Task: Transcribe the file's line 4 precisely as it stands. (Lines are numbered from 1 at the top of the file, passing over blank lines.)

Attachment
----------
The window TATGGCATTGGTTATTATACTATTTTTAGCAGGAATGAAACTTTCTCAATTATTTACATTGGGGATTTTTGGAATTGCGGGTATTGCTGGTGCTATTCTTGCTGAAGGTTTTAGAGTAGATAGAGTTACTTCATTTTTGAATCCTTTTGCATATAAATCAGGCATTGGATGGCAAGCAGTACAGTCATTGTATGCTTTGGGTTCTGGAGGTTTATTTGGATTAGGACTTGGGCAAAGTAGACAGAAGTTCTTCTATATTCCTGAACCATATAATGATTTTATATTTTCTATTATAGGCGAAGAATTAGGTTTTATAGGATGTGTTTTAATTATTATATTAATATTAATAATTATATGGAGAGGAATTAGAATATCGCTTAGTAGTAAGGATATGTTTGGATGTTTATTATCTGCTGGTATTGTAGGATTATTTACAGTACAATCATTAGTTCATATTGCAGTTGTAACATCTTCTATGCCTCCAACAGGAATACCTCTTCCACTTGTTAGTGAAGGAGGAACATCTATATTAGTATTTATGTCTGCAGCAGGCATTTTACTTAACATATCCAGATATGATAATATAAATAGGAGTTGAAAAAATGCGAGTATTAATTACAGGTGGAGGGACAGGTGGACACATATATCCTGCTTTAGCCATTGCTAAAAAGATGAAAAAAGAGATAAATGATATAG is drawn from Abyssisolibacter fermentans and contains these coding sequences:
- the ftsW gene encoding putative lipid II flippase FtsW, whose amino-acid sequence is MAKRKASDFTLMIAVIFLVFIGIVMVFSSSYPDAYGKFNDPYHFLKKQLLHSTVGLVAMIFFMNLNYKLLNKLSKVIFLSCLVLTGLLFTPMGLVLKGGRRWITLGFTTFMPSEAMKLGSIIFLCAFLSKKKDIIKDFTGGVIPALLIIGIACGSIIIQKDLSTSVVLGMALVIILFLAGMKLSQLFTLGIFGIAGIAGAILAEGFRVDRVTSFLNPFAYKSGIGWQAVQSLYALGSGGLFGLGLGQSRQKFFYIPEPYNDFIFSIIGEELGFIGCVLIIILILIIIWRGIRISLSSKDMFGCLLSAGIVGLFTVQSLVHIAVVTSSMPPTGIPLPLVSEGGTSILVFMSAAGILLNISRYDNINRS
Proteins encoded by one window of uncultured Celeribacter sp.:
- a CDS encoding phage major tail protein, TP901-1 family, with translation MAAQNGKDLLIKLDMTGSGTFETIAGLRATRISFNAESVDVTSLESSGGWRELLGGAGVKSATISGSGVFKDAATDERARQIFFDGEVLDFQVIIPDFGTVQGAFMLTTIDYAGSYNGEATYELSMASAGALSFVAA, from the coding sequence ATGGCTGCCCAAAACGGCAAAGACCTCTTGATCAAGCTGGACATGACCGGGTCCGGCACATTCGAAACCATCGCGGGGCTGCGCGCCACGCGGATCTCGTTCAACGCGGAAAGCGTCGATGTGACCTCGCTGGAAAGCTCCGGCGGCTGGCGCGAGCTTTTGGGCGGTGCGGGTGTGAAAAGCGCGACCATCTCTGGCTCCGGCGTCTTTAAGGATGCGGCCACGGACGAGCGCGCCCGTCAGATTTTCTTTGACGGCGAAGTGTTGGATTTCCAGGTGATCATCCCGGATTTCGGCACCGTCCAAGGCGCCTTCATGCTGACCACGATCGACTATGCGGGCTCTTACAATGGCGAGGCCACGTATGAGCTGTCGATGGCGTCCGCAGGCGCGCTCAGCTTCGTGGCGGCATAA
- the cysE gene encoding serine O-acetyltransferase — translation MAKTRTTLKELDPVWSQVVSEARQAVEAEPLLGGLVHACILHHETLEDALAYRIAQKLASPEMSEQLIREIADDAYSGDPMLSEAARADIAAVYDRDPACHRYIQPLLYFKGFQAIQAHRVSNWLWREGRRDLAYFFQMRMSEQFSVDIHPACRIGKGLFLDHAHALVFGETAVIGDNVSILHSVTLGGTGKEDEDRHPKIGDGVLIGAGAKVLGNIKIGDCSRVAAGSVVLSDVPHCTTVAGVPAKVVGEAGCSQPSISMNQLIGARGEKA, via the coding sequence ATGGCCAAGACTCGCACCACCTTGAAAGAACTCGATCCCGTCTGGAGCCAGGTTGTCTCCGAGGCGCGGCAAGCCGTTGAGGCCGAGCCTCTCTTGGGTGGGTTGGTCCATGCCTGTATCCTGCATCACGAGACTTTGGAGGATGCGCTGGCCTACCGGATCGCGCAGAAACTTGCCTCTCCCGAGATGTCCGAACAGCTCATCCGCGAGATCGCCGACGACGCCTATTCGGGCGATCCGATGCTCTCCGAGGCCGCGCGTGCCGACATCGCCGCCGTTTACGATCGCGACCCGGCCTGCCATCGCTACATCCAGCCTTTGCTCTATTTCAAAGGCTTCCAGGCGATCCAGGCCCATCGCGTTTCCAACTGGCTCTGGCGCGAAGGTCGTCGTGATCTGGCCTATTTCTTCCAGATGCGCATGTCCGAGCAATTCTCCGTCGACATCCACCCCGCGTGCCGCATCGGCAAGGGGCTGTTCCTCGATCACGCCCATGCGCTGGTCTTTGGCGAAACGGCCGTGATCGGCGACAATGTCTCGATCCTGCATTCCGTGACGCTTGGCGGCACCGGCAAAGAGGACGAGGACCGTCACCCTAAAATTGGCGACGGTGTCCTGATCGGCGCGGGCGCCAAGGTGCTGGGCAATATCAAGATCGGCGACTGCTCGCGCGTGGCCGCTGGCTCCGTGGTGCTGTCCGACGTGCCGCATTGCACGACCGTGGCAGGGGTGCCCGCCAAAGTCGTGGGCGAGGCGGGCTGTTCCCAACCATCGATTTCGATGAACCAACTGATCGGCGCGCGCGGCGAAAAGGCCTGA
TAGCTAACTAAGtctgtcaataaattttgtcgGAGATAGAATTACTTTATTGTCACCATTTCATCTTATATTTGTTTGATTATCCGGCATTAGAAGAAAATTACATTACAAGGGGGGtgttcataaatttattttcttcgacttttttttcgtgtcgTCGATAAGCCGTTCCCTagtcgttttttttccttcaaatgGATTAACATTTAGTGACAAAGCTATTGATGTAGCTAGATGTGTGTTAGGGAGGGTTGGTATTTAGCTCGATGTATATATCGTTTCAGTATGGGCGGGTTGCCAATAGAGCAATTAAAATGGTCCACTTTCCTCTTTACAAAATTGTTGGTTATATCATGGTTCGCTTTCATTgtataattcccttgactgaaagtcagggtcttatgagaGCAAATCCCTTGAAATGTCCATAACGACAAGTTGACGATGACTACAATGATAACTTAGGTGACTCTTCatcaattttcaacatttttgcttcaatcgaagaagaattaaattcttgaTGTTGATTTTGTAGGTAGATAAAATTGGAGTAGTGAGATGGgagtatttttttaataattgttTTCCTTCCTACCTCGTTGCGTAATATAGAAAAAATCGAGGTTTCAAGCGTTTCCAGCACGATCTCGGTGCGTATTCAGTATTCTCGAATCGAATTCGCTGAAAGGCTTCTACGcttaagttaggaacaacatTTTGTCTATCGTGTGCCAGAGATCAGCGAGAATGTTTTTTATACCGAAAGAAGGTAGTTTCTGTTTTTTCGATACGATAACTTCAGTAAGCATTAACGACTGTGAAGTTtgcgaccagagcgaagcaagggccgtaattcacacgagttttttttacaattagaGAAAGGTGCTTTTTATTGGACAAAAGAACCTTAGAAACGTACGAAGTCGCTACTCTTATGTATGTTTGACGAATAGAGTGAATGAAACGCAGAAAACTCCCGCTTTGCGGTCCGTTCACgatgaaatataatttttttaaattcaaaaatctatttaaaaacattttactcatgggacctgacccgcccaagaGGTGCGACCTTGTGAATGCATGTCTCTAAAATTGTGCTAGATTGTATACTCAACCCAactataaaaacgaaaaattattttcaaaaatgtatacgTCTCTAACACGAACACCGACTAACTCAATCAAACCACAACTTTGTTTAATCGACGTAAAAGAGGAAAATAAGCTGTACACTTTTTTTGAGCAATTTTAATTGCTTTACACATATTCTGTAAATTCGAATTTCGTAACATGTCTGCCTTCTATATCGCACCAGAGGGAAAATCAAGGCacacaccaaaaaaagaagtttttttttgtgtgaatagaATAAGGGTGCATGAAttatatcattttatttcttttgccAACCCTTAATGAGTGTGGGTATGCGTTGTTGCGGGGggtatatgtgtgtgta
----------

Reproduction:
- a CDS encoding phage major tail protein, TP901-1 family, with translation MAAQNGKDLLIKLDMTGSGTFETIAGLRATRISFNAESVDVTSLESSGGWRELLGGAGVKSATISGSGVFKDAATDERARQIFFDGEVLDFQVIIPDFGTVQGAFMLTTIDYAGSYNGEATYELSMASAGALSFVAA, from the coding sequence ATGGCTGCCCAAAACGGCAAAGACCTCTTGATCAAGCTGGACATGACCGGGTCCGGCACATTCGAAACCATCGCGGGGCTGCGCGCCACGCGGATCTCGTTCAACGCGGAAAGCGTCGATGTGACCTCGCTGGAAAGCTCCGGCGGCTGGCGCGAGCTTTTGGGCGGTGCGGGTGTGAAAAGCGCGACCATCTCTGGCTCCGGCGTCTTTAAGGATGCGGCCACGGACGAGCGCGCCCGTCAGATTTTCTTTGACGGCGAAGTGTTGGATTTCCAGGTGATCATCCCGGATTTCGGCACCGTCCAAGGCGCCTTCATGCTGACCACGATCGACTATGCGGGCTCTTACAATGGCGAGGCCACGTATGAGCTGTCGATGGCGTCCGCAGGCGCGCTCAGCTTCGTGGCGGCATAA